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Member of the Law Society of Upper Canada and the Canadian Bar Association

Permanent Residence and Citizenship:

There is always talk among Members of Parliament about tightening the citizenship requirements.

Although the current Citizenship Act does not specifically require physical residence and although the courts have interpreted the current Act as allowing "constructive residence", in practice, the courts have been over the recent past years tending toward a stricter interpretation of "physical residence".

Canada has one of the easiest citizenship laws among Western countries. Canada also allows citizens to be hold more than one citizenship and therefore immigrants are often able to retain their prior country citizenship while also obtaining Canadian citizenship.

Under the current Citizenship Act, after three of four years in Canada, one can apply for citizenship. In November 1999, a Bill for a new Citizenship Act was introduced in parliament. It claims to reflect the views of Canadians gathered over several years. The Bill established more precise terms of residence, requiring applicants to be physically present in Canada for three years of the six years prior the application is made for citizenship. This allows for flexibility for those persons who must be out of Canada for extended periods of time. The Bill also promised to establish more consistent and objective decision-making. While putting a greater emphasis on physical residence in Canada, the new legislation also provided greater time, three out of six years, in order to meet the requirements, rather than the current three out of four years set out in the current legislation.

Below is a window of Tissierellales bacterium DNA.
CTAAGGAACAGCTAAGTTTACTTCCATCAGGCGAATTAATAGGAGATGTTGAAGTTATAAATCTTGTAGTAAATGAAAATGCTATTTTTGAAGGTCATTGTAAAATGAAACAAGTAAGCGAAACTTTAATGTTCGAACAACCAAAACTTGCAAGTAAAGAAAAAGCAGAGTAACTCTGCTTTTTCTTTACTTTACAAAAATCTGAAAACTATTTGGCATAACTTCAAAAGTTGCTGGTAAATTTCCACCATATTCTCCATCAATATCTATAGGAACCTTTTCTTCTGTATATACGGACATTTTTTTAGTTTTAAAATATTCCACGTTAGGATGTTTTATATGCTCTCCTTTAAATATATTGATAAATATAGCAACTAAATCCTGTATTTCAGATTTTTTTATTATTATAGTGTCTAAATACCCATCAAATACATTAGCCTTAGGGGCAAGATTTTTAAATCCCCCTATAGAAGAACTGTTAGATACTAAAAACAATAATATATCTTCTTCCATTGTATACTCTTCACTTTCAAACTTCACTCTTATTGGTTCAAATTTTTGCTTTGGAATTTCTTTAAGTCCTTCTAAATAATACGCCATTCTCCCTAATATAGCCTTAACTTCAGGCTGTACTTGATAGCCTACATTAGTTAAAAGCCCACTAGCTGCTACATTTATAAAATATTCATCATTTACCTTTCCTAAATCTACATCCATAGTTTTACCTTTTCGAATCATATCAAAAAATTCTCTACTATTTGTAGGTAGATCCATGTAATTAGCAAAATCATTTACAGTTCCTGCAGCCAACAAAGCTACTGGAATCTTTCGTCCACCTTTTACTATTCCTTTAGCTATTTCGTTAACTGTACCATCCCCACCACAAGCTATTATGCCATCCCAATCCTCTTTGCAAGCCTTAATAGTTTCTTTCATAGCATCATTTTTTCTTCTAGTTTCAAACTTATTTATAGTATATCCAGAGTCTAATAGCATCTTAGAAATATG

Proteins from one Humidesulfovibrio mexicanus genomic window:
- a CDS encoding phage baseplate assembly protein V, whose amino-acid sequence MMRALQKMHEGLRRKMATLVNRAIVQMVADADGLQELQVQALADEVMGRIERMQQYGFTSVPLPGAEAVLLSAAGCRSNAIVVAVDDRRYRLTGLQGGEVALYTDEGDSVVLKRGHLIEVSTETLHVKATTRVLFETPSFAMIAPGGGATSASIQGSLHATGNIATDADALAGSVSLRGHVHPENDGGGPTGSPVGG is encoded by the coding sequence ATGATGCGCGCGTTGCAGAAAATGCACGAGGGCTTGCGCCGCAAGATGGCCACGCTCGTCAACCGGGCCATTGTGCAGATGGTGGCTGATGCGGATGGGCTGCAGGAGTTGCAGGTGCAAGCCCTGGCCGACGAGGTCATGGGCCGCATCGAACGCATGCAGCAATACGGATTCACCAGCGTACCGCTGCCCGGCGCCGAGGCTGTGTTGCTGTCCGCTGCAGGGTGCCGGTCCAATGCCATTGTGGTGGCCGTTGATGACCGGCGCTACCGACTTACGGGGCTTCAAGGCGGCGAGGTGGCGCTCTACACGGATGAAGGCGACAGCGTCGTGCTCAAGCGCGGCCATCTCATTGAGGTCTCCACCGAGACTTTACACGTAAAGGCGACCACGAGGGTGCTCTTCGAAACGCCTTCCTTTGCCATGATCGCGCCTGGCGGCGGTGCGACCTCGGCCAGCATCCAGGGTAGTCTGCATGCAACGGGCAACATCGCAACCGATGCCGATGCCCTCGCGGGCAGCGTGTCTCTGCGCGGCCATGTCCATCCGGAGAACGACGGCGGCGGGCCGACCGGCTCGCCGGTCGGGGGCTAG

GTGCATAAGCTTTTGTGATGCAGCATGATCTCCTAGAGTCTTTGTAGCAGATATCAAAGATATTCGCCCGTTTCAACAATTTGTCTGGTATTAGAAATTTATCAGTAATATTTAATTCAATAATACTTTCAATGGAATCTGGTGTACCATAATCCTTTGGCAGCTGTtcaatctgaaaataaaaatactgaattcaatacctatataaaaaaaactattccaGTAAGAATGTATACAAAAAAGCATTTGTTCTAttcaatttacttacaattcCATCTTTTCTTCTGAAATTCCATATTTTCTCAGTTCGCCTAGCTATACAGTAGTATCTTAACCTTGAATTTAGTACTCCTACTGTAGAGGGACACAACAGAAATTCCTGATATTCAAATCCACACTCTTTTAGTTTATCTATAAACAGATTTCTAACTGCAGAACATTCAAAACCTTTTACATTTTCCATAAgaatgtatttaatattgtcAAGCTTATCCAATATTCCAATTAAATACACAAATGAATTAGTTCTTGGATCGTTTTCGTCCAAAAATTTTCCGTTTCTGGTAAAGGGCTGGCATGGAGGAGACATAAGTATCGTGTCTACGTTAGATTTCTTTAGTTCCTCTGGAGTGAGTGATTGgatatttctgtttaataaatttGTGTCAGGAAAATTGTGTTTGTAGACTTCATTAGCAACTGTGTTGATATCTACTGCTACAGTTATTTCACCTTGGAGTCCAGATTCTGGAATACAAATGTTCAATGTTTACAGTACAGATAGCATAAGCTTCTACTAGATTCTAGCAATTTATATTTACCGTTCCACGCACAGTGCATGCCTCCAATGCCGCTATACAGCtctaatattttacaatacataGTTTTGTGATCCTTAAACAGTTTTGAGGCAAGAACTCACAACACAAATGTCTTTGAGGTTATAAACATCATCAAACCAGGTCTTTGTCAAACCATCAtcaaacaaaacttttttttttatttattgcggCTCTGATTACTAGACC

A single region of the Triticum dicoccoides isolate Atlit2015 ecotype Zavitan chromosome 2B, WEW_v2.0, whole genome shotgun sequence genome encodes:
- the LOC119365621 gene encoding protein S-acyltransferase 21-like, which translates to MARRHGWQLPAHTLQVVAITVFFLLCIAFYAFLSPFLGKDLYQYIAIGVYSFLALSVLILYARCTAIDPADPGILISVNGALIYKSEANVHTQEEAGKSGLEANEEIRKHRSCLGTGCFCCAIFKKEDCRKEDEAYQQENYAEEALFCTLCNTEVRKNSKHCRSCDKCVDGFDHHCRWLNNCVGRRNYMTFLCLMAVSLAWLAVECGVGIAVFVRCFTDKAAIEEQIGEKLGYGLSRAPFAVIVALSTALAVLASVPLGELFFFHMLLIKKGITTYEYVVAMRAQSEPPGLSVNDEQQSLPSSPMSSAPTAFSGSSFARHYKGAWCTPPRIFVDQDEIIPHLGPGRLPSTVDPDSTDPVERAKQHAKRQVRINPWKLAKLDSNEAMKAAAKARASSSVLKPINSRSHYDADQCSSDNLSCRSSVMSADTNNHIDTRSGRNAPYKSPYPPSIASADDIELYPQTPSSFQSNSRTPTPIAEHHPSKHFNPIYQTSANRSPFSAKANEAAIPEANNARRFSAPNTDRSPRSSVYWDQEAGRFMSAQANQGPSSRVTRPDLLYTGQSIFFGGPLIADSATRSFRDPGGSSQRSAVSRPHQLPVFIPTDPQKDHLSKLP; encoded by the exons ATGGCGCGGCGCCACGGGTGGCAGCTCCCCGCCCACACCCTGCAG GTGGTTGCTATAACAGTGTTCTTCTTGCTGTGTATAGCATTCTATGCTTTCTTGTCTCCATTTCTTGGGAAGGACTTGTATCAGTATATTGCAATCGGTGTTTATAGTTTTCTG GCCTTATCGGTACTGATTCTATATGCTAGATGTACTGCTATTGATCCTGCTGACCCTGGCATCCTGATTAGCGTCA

The Bill never passed but there were several aspects from the Bill that were put into effect. When the Immigration Act (IA) was replaced by the Immigration and Refugee Protection Act (IRPA) in June 2002, the requirements of a Permanent Resident were tightened. One had to be resident in Canada for at least 2 out of 5 years to maintain Permanent Residence. The test for Citizenship, 3 out of 4 years did not change. The Returning Resident Permit process for permanent residents that had to be outside of Canada was cancelled and the concept of a Permanent Resident Card (also commonly called a Maple Leaf Card) was instituted. The Card would be good for 5 years and could then be renewed. The Card would be needed for travel back to Canada; those without a valid Card could be refused boarding on aircraft flying into Canada. After 5 years the Card could be renewed. However, the permanent resident would have to provide a detailed description of their residence addresses, and work and school histories, over the preceding 5 years as part of the renewal process. Where it was determined that the “residency obligation” was not satisfied, further information would be requested. If still not satisfied, an immigration officer would write a Report seeking to revoke the permanent residence of the applicant for failure to meet the residency obligations required of Permanent Residents under IRPA.